An event taking place? But isn't taking place the only thing that events can do? Isn't taking place their whole thing, the only property they have in common? We have a redundancy here!

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    Inches

    The headline above this page at TheHill.com says Warren inches away from Obama. And Bob Ayers, who pointed it out to me, was surprised that anyone would judge Elizabeth Warren to be that close to Obama on the issues, since they disagree quite a bit. I agree with Bob: I also read the sentence that way (the wrong way) at first. But if you read the text you soon see that they must have meant inches as a 3rd-person-singular verb, not a plural noun, and that reverses the key entailment. She isn't a mere few inches away from the president; she is edging away from him.

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    Fan-fold ticket stock nerdview

    We have not discussed any examples of nerdview on Language Log for a while. But Bob Ladd told me of one the other day. He was at the Edinburgh Airport dropping someone off, and pulled up next to the ticket dispensing machine for the short-stay car park. He pushed the button, but no ticket appeared. Instead, the display screen of the machine showed a message: "OUT OF FAN-FOLD TICKETS".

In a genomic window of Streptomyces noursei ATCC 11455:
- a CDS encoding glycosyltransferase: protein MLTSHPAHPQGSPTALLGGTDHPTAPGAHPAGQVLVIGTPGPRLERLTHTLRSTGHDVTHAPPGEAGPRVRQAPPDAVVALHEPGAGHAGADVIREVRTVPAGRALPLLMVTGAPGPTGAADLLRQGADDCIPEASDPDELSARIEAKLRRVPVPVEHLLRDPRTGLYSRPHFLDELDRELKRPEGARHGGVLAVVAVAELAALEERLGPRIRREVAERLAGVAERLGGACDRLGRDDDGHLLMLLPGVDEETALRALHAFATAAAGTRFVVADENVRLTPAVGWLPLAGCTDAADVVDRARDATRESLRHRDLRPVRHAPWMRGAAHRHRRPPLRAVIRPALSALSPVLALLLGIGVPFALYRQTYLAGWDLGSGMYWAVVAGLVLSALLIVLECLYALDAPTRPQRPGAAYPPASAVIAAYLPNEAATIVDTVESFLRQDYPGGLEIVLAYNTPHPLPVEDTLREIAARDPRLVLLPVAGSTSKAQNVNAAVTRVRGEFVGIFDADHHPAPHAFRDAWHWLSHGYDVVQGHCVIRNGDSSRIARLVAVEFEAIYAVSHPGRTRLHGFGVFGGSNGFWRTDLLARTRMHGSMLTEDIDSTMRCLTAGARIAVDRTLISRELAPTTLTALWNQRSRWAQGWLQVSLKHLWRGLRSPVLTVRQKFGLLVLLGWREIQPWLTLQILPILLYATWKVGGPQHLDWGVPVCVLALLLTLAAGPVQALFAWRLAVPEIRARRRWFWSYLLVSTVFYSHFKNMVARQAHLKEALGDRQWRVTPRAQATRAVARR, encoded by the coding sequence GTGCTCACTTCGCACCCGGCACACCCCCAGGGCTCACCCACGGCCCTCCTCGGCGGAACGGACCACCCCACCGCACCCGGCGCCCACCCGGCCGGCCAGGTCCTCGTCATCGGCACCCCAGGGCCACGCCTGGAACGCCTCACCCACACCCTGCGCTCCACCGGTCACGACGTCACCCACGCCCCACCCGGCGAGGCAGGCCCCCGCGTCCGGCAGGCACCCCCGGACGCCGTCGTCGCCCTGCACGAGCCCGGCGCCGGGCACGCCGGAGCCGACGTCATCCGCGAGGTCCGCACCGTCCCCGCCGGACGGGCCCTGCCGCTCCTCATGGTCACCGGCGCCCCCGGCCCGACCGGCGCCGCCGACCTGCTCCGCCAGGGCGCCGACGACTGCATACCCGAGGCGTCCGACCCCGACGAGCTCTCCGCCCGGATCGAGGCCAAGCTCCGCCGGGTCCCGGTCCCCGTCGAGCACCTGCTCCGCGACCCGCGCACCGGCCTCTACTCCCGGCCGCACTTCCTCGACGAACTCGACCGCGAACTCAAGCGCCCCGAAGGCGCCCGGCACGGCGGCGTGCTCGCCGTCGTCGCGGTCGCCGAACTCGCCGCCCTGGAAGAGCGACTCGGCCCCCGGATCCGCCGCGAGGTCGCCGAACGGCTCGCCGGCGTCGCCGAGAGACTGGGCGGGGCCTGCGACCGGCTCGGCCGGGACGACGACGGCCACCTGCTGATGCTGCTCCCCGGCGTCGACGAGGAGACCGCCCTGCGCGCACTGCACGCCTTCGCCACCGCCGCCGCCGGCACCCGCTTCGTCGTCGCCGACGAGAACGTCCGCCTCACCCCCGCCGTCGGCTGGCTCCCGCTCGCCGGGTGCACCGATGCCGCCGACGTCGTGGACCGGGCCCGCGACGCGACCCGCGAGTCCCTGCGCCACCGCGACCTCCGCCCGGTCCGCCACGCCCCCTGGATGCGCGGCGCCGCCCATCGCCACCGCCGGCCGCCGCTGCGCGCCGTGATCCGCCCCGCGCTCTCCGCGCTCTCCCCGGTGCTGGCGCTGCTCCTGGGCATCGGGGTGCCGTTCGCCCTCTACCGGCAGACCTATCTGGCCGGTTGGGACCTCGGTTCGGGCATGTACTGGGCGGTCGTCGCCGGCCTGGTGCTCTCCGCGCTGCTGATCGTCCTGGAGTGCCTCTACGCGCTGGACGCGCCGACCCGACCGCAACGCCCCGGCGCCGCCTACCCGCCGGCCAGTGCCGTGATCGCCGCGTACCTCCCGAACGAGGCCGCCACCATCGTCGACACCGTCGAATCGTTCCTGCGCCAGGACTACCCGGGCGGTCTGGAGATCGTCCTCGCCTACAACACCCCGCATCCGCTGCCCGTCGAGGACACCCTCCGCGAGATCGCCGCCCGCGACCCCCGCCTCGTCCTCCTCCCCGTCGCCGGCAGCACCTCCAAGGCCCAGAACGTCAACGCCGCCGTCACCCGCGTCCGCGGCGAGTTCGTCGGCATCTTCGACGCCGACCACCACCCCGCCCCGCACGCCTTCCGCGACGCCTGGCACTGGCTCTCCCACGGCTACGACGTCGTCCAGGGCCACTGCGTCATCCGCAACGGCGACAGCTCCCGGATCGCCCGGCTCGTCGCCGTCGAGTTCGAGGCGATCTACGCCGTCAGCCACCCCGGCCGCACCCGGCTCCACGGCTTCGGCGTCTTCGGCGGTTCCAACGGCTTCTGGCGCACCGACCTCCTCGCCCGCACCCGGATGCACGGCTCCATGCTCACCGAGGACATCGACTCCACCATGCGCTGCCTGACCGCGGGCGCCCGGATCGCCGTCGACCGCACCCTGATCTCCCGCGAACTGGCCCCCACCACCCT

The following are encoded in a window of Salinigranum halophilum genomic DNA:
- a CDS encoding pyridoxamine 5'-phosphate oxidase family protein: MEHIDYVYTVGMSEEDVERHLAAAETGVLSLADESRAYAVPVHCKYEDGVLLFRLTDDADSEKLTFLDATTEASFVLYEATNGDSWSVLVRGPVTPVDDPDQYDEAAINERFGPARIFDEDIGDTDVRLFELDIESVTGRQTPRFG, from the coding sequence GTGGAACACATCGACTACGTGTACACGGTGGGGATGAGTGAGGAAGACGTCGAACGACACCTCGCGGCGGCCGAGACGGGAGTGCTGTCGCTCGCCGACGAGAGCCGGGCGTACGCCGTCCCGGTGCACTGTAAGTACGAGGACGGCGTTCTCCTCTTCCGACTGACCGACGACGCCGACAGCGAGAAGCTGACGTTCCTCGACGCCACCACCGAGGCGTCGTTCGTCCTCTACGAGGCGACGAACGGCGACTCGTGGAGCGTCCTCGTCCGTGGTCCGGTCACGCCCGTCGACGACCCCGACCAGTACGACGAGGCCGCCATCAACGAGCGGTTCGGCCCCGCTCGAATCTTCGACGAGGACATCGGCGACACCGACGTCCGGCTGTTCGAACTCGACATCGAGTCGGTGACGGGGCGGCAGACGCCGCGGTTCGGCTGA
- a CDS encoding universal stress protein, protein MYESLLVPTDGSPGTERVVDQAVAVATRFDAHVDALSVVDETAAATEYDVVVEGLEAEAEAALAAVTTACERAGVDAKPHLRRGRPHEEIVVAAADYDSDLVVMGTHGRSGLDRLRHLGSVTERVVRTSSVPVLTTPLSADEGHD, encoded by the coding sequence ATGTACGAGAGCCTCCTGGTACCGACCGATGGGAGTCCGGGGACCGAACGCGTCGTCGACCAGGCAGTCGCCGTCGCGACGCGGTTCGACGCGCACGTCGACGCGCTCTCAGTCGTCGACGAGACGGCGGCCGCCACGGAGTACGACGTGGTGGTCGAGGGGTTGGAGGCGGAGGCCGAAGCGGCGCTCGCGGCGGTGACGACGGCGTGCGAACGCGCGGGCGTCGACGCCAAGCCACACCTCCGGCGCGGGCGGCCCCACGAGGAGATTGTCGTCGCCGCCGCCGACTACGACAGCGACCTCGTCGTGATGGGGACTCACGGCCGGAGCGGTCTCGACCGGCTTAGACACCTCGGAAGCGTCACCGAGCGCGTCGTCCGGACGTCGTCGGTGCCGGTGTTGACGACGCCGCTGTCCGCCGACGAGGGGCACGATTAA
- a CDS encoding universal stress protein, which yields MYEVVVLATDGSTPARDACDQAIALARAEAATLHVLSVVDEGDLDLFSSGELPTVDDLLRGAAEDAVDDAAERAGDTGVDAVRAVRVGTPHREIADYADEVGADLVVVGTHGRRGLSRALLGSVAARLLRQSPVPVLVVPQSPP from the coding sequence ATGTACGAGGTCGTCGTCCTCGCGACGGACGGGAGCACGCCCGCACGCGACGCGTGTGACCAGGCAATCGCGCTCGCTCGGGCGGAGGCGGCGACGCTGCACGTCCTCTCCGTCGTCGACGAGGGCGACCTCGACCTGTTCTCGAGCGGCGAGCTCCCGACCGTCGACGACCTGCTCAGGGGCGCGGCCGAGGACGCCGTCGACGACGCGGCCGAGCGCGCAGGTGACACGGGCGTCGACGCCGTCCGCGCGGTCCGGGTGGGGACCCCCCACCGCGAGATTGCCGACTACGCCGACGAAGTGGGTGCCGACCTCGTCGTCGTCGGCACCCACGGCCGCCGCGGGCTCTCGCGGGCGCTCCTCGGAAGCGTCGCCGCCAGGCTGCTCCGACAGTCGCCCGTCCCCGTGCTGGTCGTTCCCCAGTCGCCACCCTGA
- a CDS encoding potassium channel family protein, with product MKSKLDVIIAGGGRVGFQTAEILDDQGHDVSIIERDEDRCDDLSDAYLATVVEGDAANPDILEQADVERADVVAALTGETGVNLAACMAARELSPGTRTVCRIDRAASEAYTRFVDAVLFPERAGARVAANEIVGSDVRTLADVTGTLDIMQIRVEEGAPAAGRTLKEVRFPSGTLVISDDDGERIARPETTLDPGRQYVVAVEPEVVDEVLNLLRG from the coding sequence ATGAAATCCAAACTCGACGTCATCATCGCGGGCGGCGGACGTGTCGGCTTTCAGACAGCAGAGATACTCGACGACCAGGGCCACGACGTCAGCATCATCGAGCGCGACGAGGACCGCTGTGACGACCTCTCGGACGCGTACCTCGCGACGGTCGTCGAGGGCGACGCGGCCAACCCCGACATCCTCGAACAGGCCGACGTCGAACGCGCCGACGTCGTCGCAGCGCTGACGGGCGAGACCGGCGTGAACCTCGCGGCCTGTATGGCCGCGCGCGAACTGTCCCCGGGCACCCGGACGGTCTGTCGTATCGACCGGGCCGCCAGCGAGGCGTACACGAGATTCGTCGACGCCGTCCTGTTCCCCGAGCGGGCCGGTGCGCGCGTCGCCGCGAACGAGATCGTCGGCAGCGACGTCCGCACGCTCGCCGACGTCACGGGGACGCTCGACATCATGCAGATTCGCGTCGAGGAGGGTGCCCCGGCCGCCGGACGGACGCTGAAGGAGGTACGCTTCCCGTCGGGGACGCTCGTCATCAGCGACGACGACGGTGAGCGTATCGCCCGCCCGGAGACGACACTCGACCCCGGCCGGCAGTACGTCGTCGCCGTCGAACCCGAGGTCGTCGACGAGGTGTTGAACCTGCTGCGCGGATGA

Not having encountered the term "fan-fold" (I guess he never owned a tractor-feed printer in the 1980s), he was momentarily flummoxed. What the hell was a fan-fold ticket, and what was he supposed to do, given that there apparently weren't any, and he had to take one to make the white bar lift up so he could go in?

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    The grammar of "Better Together"

    The official name of the organization campaigning for a No vote in the upcoming Scottish independence referendum is "Better Together." That phrase was originally the campaign's main slogan. Much has been written in recent days about the campaign's evident signs of panic, but no one has commented on the stupidity of "Better Together" as a slogan. (It was actually ditched by the campaign in June, and replaced by an even more pathetic slogan: "No Thanks.")

    Better together is an adjective phrase. Used on its own, without any logical subject or other accompanying noun phrases, it is apparently supposed to affirm that something will go better in some way for someone than something else if something is together with something else, but it doesn't specify any of these someones or somethings. Yet the cui bono issue (who benefits) is absolutely crucial to the debate. The ineptness of the sloganeering is almost unbelievable.

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    The paucity of two-letter words